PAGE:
|Table 1: Positivity of skin tests to aeroallergens.|
|Table 2: Tests positive for European standard battery allergens.|
A concordance between the European standard battery and the products reported by the patient reinforced the relevance in one case for nickel. The relevance of the tests was current in 18 cases and long-standing in 4 cases.
We report 49 cases of atopic dermatitis associated with TECL. Half of the patients who consulted us for atopic dermatitis presented with TECL during our study period. The prevalence varies in Africa, with some authors estimating it at between 3.4% and 83%. [8,10]. We noted a predominance of males among patients with AD and TECL. This data is consistent with previous studies [7,11] Atopic dermatitis has always been considered a disease of early childhood, classically beginning before the age of two years and generally subsiding in adolescence . We noted a predominance of DA and TECL symptoms in children under seven years of age. Tropical limbo-conjunctivitis is a pathology that classically affects children before adolescence [1,13]. The average age of the patients in our series was less than ten years . It was described by Diallo in 1971, mainly affecting children between 3 and 16 years of age and is often equated with vernal keratoconjunctivitis. However, it differs from vernal keratoconjunctivitis in that its limbic involvement is more marked, and its corneal complications are the main cause of its severity [15,16]. These same factors may also be responsible for atopic dermatitis flare-ups. In fact, AD and TECL share the same environmental factors that cause flare-ups. In our series, tests were positive for house dust mites (92%), animal dander (44%), molds (28%), and pollens (8%). Our results were identical to those found in the literature. House dust mites are the aeroallergens most frequently associated with AD .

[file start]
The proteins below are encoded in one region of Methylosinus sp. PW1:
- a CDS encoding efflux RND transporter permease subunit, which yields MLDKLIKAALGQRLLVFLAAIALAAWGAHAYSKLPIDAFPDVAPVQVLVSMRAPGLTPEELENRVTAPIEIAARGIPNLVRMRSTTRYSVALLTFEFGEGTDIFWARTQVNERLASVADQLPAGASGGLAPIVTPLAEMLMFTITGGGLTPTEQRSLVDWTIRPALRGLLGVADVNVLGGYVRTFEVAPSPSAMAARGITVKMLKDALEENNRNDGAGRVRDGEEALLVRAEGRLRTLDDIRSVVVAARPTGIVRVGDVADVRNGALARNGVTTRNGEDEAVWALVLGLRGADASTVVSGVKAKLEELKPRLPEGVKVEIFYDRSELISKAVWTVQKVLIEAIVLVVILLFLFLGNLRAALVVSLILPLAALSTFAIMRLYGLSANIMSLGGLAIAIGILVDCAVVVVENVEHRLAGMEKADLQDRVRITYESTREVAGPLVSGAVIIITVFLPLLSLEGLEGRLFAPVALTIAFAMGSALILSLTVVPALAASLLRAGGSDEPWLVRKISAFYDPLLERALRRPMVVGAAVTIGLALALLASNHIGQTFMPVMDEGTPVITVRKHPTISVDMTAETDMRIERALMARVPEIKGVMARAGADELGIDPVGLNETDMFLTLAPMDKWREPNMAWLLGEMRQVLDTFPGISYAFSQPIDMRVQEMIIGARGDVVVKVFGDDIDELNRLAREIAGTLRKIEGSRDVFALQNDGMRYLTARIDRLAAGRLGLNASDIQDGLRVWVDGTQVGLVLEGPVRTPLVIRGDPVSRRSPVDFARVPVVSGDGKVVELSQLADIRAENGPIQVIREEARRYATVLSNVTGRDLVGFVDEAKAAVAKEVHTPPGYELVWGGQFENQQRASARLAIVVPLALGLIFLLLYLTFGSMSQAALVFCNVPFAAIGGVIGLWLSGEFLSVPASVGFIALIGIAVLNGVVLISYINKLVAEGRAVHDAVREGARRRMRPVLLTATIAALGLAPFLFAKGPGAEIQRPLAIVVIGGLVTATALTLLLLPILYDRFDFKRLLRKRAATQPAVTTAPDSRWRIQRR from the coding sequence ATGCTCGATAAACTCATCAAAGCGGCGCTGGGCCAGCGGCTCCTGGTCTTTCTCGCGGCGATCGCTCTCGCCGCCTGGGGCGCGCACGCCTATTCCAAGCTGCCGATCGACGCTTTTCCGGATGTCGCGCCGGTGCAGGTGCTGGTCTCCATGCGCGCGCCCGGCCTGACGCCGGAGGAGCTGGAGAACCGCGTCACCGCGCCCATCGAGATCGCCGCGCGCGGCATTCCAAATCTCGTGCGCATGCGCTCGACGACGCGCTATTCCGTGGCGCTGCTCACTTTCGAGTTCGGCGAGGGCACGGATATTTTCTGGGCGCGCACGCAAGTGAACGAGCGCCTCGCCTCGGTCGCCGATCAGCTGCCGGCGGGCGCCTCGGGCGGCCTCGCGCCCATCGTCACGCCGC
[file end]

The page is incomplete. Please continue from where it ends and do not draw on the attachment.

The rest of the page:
A clear predominance of aeroallergens (house dust mites, cockroach, dog and cat, and grass pollen) was also more prevalent in children followed for TECL in Togo . Metal sensitization noted in our study is also observed in previous studies in the literature . Nickel is a frequent contact allergen in the face. Sensitization may be direct, via cosmetic products or ophthalmic topicals, or indirect, via the handling of contact allergens .
Atopic dermatitis is frequently associated with TECL in tropical environments. They share common aggravating environmental factors, notably hypersensitivity to aeroallergens and a predominance in early childhood. The major impact on patients’ functional prognosis and quality of life makes therapeutic education and multidisciplinary management essential.
Statement of Human and Animal Rights
All the procedures followed were in accordance with the ethical standards of the responsible committee on human experimentation (institutional and national) and with the 2008 revision of the Declaration of Helsinki of 1975.
Statement of Informed Consent
Informed consent for participation in this study was obtained from all patients.